Eva’s clear blue eye looked earnestly from one to the other; it was the calm, comprehending gaze of a soul half loosed from its earthly bonds; it was evident she saw, felt, and appreciated the difference between the two.
She beckoned with her hand to her father. He came, and sat down by her.
“Papa, my strength fades away every day, and I know I must go. There are some things I want to say and do—that I ought to do—and you are so unwilling to have me speak a word on this subject, but it must come; there’s no putting it off. Do be willing I should speak now!”
“My child, I am willing,” said St. Clare, covering his eyes with one hand, and holding up Eva’s hand with the other.
“Then, I want to see all our people together. I have some things I must say to them,” said Eva.
“Well,” said St. Clare, in a tone of dry endurance.
Miss Ophelia dispatched a messenger, and soon the whole of the servants were convened in the room.
Eva lay back on her pillows—her hair hanging loosely about her face—her crimson cheeks contrasting painfully with the intense whiteness of her complexion and the thin contour of her limbs and features—and her large, soul-like eye fixed earnestly on every one.
The servants were struck with a sudden emotion. The spiritual face—the long locks of hair cut off, and lying by her—her father’s averted face, and Marie’s sobs—struck at once upon the feelings of a sensitive and impressible race; and as they came in they looked one on another, sighed, and shook their heads. There was a deep silence, like that of a funeral.
Eva raised herself and looked long and earnestly round at every one. All looked sad and apprehensive. Many of the women hid their faces in their aprons.
“I sent for you all, my dear friends,” said Eva, “because I love you. I love you all; and I have something to say to you which I want you always to remember. . . . . . I am going to leave you. In a few more weeks you will see me no more”——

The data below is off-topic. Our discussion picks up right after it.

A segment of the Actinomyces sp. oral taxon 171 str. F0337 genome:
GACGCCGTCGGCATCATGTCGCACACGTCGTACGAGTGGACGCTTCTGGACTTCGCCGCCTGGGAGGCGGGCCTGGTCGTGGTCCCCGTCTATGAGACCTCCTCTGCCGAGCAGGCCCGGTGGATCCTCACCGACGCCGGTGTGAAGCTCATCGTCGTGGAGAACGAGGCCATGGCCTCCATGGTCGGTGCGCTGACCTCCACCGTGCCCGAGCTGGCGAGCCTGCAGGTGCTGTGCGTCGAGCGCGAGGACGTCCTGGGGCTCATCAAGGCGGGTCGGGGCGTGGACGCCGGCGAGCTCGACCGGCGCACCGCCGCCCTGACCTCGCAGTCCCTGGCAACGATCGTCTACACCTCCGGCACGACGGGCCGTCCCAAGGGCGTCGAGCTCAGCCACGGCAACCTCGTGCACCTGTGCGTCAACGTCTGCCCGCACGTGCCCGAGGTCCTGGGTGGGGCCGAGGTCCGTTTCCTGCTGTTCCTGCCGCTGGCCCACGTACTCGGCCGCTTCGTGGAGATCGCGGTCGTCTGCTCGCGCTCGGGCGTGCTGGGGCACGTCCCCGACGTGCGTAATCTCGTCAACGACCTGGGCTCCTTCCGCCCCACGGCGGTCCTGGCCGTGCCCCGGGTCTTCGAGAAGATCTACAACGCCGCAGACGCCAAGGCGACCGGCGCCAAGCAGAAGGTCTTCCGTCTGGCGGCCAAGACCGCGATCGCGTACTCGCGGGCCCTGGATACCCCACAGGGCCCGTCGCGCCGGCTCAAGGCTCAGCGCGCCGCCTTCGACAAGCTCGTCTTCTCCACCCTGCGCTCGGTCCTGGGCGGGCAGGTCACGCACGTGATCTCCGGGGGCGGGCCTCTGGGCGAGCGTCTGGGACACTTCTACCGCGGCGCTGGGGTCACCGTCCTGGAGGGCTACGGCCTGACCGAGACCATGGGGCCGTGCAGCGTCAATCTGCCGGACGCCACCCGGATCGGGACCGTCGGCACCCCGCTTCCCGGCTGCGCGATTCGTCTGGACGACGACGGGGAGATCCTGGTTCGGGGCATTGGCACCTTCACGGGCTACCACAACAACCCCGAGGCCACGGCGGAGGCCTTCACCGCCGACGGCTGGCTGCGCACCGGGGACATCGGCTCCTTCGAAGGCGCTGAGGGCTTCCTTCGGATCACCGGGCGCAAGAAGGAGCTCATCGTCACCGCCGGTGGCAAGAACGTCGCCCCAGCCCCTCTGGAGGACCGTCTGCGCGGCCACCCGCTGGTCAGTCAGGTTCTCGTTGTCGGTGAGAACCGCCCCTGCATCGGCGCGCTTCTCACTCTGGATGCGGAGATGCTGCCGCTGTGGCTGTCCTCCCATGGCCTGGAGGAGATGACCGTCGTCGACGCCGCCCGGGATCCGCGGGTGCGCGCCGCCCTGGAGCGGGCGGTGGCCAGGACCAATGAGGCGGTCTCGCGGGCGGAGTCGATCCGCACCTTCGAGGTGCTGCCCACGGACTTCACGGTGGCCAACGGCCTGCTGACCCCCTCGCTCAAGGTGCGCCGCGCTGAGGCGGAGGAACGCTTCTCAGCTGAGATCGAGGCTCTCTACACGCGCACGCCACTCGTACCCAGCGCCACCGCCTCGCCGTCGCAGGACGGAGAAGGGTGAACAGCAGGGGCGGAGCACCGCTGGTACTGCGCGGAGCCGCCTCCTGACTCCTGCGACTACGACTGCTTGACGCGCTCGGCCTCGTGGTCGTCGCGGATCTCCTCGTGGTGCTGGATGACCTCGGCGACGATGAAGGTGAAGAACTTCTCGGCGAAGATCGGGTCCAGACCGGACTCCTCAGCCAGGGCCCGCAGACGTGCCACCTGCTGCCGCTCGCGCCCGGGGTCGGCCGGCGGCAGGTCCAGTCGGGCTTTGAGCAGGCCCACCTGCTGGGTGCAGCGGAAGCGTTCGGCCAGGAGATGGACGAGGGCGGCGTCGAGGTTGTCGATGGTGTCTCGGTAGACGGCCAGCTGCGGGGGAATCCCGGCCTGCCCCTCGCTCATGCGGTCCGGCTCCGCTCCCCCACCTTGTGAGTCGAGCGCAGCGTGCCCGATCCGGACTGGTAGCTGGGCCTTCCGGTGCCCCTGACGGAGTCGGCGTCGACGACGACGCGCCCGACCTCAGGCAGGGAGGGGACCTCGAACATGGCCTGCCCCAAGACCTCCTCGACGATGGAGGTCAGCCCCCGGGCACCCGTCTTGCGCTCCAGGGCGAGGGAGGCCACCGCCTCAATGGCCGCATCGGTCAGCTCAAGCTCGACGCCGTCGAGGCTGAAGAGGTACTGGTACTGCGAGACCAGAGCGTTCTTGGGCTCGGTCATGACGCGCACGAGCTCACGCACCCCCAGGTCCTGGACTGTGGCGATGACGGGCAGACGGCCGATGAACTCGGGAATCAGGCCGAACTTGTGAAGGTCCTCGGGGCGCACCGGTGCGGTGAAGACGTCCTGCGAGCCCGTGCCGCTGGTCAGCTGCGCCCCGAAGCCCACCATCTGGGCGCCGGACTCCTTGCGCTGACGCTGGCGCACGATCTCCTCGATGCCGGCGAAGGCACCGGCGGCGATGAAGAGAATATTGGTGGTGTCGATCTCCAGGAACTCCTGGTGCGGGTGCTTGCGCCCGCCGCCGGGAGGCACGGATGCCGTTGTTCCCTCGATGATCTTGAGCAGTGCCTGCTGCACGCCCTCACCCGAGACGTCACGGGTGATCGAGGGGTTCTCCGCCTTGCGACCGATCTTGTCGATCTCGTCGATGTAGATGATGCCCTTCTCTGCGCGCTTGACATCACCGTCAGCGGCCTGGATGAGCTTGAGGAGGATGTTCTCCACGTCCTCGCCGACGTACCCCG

Here the child was interrupted by bursts of groans, sobs, and lamentations, which broke from all present, and in which her slender voice was lost entirely. She waited a moment, and then, speaking in a tone that checked the sobs of all, she said—
“If you love me, you must not interrupt me so. Listen to what I say. I want to speak to you about your souls. . . . . . Many of you, I am afraid, are very careless. You are thinking only about this world! I want you to remember that there is a beautiful world, where Jesus is. I am going there, and you can go there. It is for you as much as me. But, if you want to go there, you must not live idle, careless, thoughtless lives. You must be Christians. You must remember that each one of you can become angels, and be angels forever. . . . . . If you want to be Christians, Jesus will help you. You must pray to him; you must read”——
The child checked herself, looked piteously at them, and said, sorrowfully—